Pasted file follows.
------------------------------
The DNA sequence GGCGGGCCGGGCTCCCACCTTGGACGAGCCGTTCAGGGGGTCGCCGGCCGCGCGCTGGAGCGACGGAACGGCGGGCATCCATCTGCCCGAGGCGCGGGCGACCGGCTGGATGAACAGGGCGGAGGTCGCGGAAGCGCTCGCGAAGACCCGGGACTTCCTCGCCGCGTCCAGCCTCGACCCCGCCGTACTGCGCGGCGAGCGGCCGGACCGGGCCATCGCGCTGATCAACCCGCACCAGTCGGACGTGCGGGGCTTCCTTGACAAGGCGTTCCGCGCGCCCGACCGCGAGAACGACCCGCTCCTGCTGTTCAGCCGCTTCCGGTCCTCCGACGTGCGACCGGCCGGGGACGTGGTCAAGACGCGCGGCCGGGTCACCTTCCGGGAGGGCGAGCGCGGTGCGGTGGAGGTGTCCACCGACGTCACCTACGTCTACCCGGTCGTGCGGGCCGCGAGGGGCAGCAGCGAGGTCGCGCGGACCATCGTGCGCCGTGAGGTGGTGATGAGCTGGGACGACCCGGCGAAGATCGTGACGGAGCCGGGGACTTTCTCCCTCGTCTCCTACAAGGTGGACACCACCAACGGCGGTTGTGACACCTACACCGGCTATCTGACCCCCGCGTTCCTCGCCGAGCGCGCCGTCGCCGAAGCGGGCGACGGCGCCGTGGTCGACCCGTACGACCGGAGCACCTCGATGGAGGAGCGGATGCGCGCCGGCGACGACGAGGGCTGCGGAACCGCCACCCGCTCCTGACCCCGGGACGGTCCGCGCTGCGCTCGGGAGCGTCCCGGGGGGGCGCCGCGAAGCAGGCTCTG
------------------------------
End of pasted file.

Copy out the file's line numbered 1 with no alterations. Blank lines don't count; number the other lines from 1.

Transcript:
The DNA sequence GGCGGGCCGGGCTCCCACCTTGGACGAGCCGTTCAGGGGGTCGCCGGCCGCGCGCTGGAGCGACGGAACGGCGGGCATCCATCTGCCCGAGGCGCGGGCGACCGGCTGGATGAACAGGGCGGAGGTCGCGGAAGCGCTCGCGAAGACCCGGGACTTCCTCGCCGCGTCCAGCCTCGACCCCGCCGTACTGCGCGGCGAGCGGCCGGACCGGGCCATCGCGCTGATCAACCCGCACCAGTCGGACGTGCGGGGCTTCCTTGACAAGGCGTTCCGCGCGCCCGACCGCGAGAACGACCCGCTCCTGCTGTTCAGCCGCTTCCGGTCCTCCGACGTGCGACCGGCCGGGGACGTGGTCAAGACGCGCGGCCGGGTCACCTTCCGGGAGGGCGAGCGCGGTGCGGTGGAGGTGTCCACCGACGTCACCTACGTCTACCCGGTCGTGCGGGCCGCGAGGGGCAGCAGCGAGGTCGCGCGGACCATCGTGCGCCGTGAGGTGGTGATGAGCTGGGACGACCCGGCGAAGATCGTGACGGAGCCGGGGACTTTCTCCCTCGTCTCCTACAAGGTGGACACCACCAACGGCGGTTGTGACACCTACACCGGCTATCTGACCCCCGCGTTCCTCGCCGAGCGCGCCGTCGCCGAAGCGGGCGACGGCGCCGTGGTCGACCCGTACGACCGGAGCACCTCGATGGAGGAGCGGATGCGCGCCGGCGACGACGAGGGCTGCGGAACCGCCACCCGCTCCTGACCCCGGGACGGTCCGCGCTGCGCTCGGGAGCGTCCCGGGGGGGCGCCGCGAAGCAGGCTCTG